Wednesday, October 17, 2012

Haiti--Contrasts Day 3 (evening) was another good day. Just hanging with the kids and loving on them. Each one is different and have their own way. Some will come up and sit on your lap or want to be picked up. And some shrink back like "Who are you strange person?"

The big kids have been great to teach us Creole. Then we had a discussion about me NOT being Haitian, although they still don't believe me. But that was interesting and funny and of course I tried to go into my Africans in the Diaspora lessons to explain the answer to their question of "If I'm not Haitian, then why is my skin the same color as theirs!" So Yvonne and I made up a song and dance about African ancestors and I'm sure at that point we both just became crazy Americans!

We also got to see several children from HAF dedicated today. That was cool. Always a reminder of why any of us who work with children in ministry do what we see them given back to the Lord, to see the adults commit to raise them to know the Lord, and ultimately to see those children one day give their lives to Christ.

Then we got to go to church and hear a service in Creole, then later we went to a church service on the beach with other missionaries. It was beautiful to sit in such an awesome location. Beverly, one of my roommates, told how watching the waves crash against the rocks reminded her that no matter what obstacles come our way or crash against us, we just need to stand on the Rock--God is our solid rock.

Then I met this brother and sister. I went to talk to the girl thinking she was Haitian and she spoke perfect English. She told me she was from about blowing my mind. She and her brother are both adopted. Their adopted parents bring them back to Haiti so they get to see their birth parents. The kids were great---Sophia and Jesse. We were talking and he said, "we have 4 parents." When I asked him how did they come to have 4 parents, they told me their story.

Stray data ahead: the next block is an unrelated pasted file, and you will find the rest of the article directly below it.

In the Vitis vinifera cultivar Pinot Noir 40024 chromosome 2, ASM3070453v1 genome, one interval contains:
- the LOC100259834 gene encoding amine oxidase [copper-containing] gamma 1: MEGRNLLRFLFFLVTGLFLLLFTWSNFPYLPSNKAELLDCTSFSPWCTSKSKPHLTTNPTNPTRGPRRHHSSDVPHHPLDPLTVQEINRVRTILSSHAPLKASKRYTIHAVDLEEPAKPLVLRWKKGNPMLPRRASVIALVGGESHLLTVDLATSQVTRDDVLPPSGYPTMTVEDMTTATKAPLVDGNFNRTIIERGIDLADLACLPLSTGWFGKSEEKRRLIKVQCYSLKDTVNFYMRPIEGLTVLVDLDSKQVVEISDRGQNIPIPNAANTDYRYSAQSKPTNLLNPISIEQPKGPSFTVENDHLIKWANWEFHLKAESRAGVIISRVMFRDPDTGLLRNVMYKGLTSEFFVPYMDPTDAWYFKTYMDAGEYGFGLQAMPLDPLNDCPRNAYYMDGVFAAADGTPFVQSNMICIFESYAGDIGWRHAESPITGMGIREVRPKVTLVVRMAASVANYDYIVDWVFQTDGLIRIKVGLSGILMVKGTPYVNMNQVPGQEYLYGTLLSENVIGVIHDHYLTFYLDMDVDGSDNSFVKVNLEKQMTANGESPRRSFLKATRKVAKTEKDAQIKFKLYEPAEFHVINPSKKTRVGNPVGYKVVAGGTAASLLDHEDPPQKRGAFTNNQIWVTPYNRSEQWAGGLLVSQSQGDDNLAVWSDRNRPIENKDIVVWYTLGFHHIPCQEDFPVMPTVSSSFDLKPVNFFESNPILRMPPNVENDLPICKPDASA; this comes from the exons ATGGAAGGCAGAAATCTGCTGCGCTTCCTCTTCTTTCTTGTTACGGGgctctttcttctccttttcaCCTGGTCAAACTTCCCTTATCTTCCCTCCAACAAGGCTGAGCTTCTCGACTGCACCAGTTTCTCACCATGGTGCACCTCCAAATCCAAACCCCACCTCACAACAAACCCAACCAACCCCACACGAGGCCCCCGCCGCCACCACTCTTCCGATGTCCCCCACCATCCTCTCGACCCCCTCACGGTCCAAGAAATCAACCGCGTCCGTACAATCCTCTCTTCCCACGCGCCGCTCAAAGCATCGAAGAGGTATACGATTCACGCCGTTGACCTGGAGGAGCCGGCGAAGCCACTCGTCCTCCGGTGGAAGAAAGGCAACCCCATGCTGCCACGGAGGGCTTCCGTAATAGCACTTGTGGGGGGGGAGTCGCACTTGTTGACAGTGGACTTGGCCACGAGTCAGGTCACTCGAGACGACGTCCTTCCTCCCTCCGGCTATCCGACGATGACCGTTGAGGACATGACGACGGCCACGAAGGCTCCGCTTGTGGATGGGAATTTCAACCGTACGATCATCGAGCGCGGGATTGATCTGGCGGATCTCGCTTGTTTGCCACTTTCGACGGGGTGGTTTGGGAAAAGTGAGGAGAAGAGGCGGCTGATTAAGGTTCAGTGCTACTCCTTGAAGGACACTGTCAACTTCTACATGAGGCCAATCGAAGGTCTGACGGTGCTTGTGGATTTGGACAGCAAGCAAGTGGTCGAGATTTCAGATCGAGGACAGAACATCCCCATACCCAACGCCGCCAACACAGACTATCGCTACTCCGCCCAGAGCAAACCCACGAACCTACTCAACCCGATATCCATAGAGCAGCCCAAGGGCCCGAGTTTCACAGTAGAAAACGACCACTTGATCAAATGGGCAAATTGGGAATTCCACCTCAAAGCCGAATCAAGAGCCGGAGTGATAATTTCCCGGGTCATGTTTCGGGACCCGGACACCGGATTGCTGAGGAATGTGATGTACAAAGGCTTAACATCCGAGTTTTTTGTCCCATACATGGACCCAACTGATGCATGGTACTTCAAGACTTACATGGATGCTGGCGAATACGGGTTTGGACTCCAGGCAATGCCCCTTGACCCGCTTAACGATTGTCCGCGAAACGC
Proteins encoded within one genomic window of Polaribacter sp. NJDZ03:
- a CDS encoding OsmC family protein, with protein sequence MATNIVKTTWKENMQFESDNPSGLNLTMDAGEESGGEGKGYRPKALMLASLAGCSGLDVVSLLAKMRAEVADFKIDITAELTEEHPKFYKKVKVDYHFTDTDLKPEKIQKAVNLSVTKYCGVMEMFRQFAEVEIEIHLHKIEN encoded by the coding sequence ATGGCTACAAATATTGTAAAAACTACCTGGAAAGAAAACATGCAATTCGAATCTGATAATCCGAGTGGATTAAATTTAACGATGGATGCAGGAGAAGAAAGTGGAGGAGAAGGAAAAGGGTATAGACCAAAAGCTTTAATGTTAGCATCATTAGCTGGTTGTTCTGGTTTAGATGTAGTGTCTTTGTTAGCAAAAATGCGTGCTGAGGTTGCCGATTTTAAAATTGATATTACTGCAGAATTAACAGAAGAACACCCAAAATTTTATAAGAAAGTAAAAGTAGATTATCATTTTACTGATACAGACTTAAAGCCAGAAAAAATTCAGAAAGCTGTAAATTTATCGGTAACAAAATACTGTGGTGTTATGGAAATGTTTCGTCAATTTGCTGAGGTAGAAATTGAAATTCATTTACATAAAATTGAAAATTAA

Then we came back and hung out with the kids some more...and oh wait....there was the football coach who shared at Church on the Beach. When he was in high school an old man gave him this advice and he shared it with us. "Whenever you face obstacles in your life....1) Pray about it 2) Do something about it and 3) Rest! Then the coach really did come out in him and he reminded us of what he tells his players. "Go hard! or Go Home!" OK! So I choose to Go Hard.

One of the funny things was at dinner that night. It was supposed to be a treat for us because it was going to be an American dinner. It was funny because before I came, I just kept thinking, what if they serve goat head stew or something like that. I can't eat that I thought, but I wouldn't want to offend anyone. OK....goat head stew? Don't know where I got that idea from.

Anyway, I had loved the Haitian dishes we'd had...rice with some kind of red Haitian sauce, chicken, and some kind of spicy coleslaw. Loved it! One day for breakfast was oatmeal and bananas. We also had fried plaintains, Haitian Kool-Aid (pineapple flavor). Breakfast this morning was great....eggs, bacon, and jelly toast. Teressa and I managed the bacon, some pork and some turkey bacon....We laughed about why call it bacon if it's not made of pork. So we cooked the turkey bacon in the pig grease!